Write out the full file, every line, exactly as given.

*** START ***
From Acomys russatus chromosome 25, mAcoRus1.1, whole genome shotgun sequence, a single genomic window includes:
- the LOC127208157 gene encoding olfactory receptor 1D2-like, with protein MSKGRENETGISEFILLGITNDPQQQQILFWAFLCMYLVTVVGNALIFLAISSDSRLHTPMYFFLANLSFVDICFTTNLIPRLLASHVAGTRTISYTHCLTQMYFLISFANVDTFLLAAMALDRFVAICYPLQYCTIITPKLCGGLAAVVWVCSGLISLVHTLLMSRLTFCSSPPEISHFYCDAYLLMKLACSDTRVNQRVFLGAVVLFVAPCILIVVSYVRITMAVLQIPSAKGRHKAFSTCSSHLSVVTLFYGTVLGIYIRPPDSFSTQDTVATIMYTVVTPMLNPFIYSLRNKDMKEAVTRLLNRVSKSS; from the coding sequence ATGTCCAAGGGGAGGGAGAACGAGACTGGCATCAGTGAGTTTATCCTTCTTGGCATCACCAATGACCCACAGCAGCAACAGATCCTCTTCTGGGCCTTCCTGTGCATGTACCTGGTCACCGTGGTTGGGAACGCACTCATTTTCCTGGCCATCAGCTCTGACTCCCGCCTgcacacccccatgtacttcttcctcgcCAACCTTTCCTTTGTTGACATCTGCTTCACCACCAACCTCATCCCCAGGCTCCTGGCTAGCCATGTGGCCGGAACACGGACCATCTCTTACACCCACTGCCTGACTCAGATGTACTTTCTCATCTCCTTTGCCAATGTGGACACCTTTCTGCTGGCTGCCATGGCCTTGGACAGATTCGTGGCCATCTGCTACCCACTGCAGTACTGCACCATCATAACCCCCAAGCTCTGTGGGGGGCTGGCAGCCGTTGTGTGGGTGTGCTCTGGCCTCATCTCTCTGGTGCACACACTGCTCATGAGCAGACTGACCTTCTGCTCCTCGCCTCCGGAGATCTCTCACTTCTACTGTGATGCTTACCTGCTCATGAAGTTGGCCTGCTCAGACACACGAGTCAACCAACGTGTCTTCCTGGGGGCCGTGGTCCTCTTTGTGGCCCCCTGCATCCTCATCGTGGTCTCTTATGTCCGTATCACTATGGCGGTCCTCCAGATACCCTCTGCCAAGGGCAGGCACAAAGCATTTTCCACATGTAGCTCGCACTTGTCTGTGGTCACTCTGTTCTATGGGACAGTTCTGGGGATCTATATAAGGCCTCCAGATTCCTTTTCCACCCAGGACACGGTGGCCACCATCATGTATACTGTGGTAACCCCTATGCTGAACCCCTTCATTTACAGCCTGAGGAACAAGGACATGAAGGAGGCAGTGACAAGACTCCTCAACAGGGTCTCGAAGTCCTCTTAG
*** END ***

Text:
From Acomys russatus chromosome 25, mAcoRus1.1, whole genome shotgun sequence, a single genomic window includes:
- the LOC127208157 gene encoding olfactory receptor 1D2-like, with protein MSKGRENETGISEFILLGITNDPQQQQILFWAFLCMYLVTVVGNALIFLAISSDSRLHTPMYFFLANLSFVDICFTTNLIPRLLASHVAGTRTISYTHCLTQMYFLISFANVDTFLLAAMALDRFVAICYPLQYCTIITPKLCGGLAAVVWVCSGLISLVHTLLMSRLTFCSSPPEISHFYCDAYLLMKLACSDTRVNQRVFLGAVVLFVAPCILIVVSYVRITMAVLQIPSAKGRHKAFSTCSSHLSVVTLFYGTVLGIYIRPPDSFSTQDTVATIMYTVVTPMLNPFIYSLRNKDMKEAVTRLLNRVSKSS; from the coding sequence ATGTCCAAGGGGAGGGAGAACGAGACTGGCATCAGTGAGTTTATCCTTCTTGGCATCACCAATGACCCACAGCAGCAACAGATCCTCTTCTGGGCCTTCCTGTGCATGTACCTGGTCACCGTGGTTGGGAACGCACTCATTTTCCTGGCCATCAGCTCTGACTCCCGCCTgcacacccccatgtacttcttcctcgcCAACCTTTCCTTTGTTGACATCTGCTTCACCACCAACCTCATCCCCAGGCTCCTGGCTAGCCATGTGGCCGGAACACGGACCATCTCTTACACCCACTGCCTGACTCAGATGTACTTTCTCATCTCCTTTGCCAATGTGGACACCTTTCTGCTGGCTGCCATGGCCTTGGACAGATTCGTGGCCATCTGCTACCCACTGCAGTACTGCACCATCATAACCCCCAAGCTCTGTGGGGGGCTGGCAGCCGTTGTGTGGGTGTGCTCTGGCCTCATCTCTCTGGTGCACACACTGCTCATGAGCAGACTGACCTTCTGCTCCTCGCCTCCGGAGATCTCTCACTTCTACTGTGATGCTTACCTGCTCATGAAGTTGGCCTGCTCAGACACACGAGTCAACCAACGTGTCTTCCTGGGGGCCGTGGTCCTCTTTGTGGCCCCCTGCATCCTCATCGTGGTCTCTTATGTCCGTATCACTATGGCGGTCCTCCAGATACCCTCTGCCAAGGGCAGGCACAAAGCATTTTCCACATGTAGCTCGCACTTGTCTGTGGTCACTCTGTTCTATGGGACAGTTCTGGGGATCTATATAAGGCCTCCAGATTCCTTTTCCACCCAGGACACGGTGGCCACCATCATGTATACTGTGGTAACCCCTATGCTGAACCCCTTCATTTACAGCCTGAGGAACAAGGACATGAAGGAGGCAGTGACAAGACTCCTCAACAGGGTCTCGAAGTCCTCTTAG